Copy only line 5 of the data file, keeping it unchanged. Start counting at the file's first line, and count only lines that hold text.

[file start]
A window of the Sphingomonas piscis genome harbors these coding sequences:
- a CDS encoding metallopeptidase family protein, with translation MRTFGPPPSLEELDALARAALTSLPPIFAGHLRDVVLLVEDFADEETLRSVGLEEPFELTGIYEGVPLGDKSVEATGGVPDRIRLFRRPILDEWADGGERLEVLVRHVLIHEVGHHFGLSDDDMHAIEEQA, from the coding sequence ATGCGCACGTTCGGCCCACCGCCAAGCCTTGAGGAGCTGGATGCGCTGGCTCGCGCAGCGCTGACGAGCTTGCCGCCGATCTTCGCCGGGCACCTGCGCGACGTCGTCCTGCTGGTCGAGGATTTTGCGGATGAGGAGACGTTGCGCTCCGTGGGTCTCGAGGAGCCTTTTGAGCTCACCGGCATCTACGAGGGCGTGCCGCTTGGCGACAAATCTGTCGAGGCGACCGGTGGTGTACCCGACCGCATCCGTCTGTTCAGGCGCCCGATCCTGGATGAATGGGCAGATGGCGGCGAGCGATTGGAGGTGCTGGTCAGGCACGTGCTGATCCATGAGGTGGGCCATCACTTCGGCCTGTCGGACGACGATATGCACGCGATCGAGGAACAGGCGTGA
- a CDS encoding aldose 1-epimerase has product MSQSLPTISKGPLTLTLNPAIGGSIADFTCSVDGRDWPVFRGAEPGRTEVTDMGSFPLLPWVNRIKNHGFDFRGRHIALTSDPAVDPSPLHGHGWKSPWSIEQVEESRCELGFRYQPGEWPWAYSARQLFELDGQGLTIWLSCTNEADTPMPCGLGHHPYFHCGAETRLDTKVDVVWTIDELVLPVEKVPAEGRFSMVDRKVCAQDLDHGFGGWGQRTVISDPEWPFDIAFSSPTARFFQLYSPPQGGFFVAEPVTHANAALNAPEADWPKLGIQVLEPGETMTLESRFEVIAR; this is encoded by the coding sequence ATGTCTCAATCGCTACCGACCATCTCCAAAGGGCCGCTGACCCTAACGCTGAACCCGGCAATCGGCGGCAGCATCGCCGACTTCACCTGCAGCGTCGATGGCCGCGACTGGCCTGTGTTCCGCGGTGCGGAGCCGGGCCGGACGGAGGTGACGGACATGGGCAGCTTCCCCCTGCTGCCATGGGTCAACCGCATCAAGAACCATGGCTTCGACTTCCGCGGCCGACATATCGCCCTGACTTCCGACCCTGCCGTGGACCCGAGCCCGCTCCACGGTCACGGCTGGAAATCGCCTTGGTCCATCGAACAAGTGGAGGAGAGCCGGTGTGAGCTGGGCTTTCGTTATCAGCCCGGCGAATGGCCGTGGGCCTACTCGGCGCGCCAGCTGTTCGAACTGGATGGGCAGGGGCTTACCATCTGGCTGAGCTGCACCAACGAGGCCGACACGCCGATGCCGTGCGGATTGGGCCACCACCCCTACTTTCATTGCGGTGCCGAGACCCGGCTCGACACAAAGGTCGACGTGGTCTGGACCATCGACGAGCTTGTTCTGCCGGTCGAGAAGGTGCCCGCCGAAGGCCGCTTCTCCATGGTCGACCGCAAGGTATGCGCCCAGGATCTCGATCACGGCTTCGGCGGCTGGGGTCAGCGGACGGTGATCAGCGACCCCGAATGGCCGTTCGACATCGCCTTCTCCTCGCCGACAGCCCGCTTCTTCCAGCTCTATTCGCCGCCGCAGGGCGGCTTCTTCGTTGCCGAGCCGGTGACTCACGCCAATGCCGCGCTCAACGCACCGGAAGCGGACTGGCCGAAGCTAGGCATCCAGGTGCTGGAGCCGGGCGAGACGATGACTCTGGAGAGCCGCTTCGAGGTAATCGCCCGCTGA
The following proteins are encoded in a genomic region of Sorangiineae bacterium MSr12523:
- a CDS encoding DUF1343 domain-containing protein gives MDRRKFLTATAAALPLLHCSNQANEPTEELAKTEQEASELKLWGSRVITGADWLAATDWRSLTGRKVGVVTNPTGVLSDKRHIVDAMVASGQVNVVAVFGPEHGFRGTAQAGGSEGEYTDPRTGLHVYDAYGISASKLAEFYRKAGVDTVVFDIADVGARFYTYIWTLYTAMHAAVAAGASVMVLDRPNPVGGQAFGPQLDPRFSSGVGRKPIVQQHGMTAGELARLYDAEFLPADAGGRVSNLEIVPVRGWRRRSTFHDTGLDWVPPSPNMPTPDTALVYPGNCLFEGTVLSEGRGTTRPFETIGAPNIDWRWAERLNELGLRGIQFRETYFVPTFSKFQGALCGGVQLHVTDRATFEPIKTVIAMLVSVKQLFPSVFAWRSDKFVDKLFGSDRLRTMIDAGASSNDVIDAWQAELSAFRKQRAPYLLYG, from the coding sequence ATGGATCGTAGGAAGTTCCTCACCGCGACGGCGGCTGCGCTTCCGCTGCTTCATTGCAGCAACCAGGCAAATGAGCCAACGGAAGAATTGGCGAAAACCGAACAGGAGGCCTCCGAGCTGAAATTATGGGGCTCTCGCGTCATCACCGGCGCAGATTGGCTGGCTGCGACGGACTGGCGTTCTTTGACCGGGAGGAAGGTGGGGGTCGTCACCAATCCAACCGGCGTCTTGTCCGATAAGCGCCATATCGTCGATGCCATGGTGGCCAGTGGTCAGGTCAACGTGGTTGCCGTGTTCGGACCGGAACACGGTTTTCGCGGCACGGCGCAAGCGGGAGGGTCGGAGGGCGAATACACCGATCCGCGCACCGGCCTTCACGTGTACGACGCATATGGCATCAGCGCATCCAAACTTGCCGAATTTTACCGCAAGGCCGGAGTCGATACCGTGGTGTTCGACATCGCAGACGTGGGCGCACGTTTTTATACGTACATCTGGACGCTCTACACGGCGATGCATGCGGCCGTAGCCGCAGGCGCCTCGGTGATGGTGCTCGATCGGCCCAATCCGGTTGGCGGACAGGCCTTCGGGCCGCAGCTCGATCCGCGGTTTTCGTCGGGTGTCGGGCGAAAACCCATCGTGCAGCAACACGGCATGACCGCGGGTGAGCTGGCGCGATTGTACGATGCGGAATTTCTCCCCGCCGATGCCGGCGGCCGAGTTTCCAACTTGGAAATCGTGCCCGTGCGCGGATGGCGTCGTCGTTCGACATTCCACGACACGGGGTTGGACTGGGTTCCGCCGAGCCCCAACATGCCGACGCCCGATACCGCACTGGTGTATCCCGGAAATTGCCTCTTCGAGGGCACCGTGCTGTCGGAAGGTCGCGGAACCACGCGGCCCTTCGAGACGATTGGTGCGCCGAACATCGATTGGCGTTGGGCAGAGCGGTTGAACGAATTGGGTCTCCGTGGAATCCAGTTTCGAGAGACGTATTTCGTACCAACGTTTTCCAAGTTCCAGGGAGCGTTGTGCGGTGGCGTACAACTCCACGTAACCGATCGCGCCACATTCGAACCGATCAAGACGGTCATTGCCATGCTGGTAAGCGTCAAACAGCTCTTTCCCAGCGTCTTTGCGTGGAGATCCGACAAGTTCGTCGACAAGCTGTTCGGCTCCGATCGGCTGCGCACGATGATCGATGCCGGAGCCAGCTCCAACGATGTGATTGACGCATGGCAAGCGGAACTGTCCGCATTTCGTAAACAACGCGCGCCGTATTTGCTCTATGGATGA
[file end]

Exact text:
- a CDS encoding DUF1343 domain-containing protein gives MDRRKFLTATAAALPLLHCSNQANEPTEELAKTEQEASELKLWGSRVITGADWLAATDWRSLTGRKVGVVTNPTGVLSDKRHIVDAMVASGQVNVVAVFGPEHGFRGTAQAGGSEGEYTDPRTGLHVYDAYGISASKLAEFYRKAGVDTVVFDIADVGARFYTYIWTLYTAMHAAVAAGASVMVLDRPNPVGGQAFGPQLDPRFSSGVGRKPIVQQHGMTAGELARLYDAEFLPADAGGRVSNLEIVPVRGWRRRSTFHDTGLDWVPPSPNMPTPDTALVYPGNCLFEGTVLSEGRGTTRPFETIGAPNIDWRWAERLNELGLRGIQFRETYFVPTFSKFQGALCGGVQLHVTDRATFEPIKTVIAMLVSVKQLFPSVFAWRSDKFVDKLFGSDRLRTMIDAGASSNDVIDAWQAELSAFRKQRAPYLLYG, from the coding sequence ATGGATCGTAGGAAGTTCCTCACCGCGACGGCGGCTGCGCTTCCGCTGCTTCATTGCAGCAACCAGGCAAATGAGCCAACGGAAGAATTGGCGAAAACCGAACAGGAGGCCTCCGAGCTGAAATTATGGGGCTCTCGCGTCATCACCGGCGCAGATTGGCTGGCTGCGACGGACTGGCGTTCTTTGACCGGGAGGAAGGTGGGGGTCGTCACCAATCCAACCGGCGTCTTGTCCGATAAGCGCCATATCGTCGATGCCATGGTGGCCAGTGGTCAGGTCAACGTGGTTGCCGTGTTCGGACCGGAACACGGTTTTCGCGGCACGGCGCAAGCGGGAGGGTCGGAGGGCGAATACACCGATCCGCGCACCGGCCTTCACGTGTACGACGCATATGGCATCAGCGCATCCAAACTTGCCGAATTTTACCGCAAGGCCGGAGTCGATACCGTGGTGTTCGACATCGCAGACGTGGGCGCACGTTTTTATACGTACATCTGGACGCTCTACACGGCGATGCATGCGGCCGTAGCCGCAGGCGCCTCGGTGATGGTGCTCGATCGGCCCAATCCGGTTGGCGGACAGGCCTTCGGGCCGCAGCTCGATCCGCGGTTTTCGTCGGGTGTCGGGCGAAAACCCATCGTGCAGCAACACGGCATGACCGCGGGTGAGCTGGCGCGATTGTACGATGCGGAATTTCTCCCCGCCGATGCCGGCGGCCGAGTTTCCAACTTGGAAATCGTGCCCGTGCGCGGATGGCGTCGTCGTTCGACATTCCACGACACGGGGTTGGACTGGGTTCCGCCGAGCCCCAACATGCCGACGCCCGATACCGCACTGGTGTATCCCGGAAATTGCCTCTTCGAGGGCACCGTGCTGTCGGAAGGTCGCGGAACCACGCGGCCCTTCGAGACGATTGGTGCGCCGAACATCGATTGGCGTTGGGCAGAGCGGTTGAACGAATTGGGTCTCCGTGGAATCCAGTTTCGAGAGACGTATTTCGTACCAACGTTTTCCAAGTTCCAGGGAGCGTTGTGCGGTGGCGTACAACTCCACGTAACCGATCGCGCCACATTCGAACCGATCAAGACGGTCATTGCCATGCTGGTAAGCGTCAAACAGCTCTTTCCCAGCGTCTTTGCGTGGAGATCCGACAAGTTCGTCGACAAGCTGTTCGGCTCCGATCGGCTGCGCACGATGATCGATGCCGGAGCCAGCTCCAACGATGTGATTGACGCATGGCAAGCGGAACTGTCCGCATTTCGTAAACAACGCGCGCCGTATTTGCTCTATGGATGA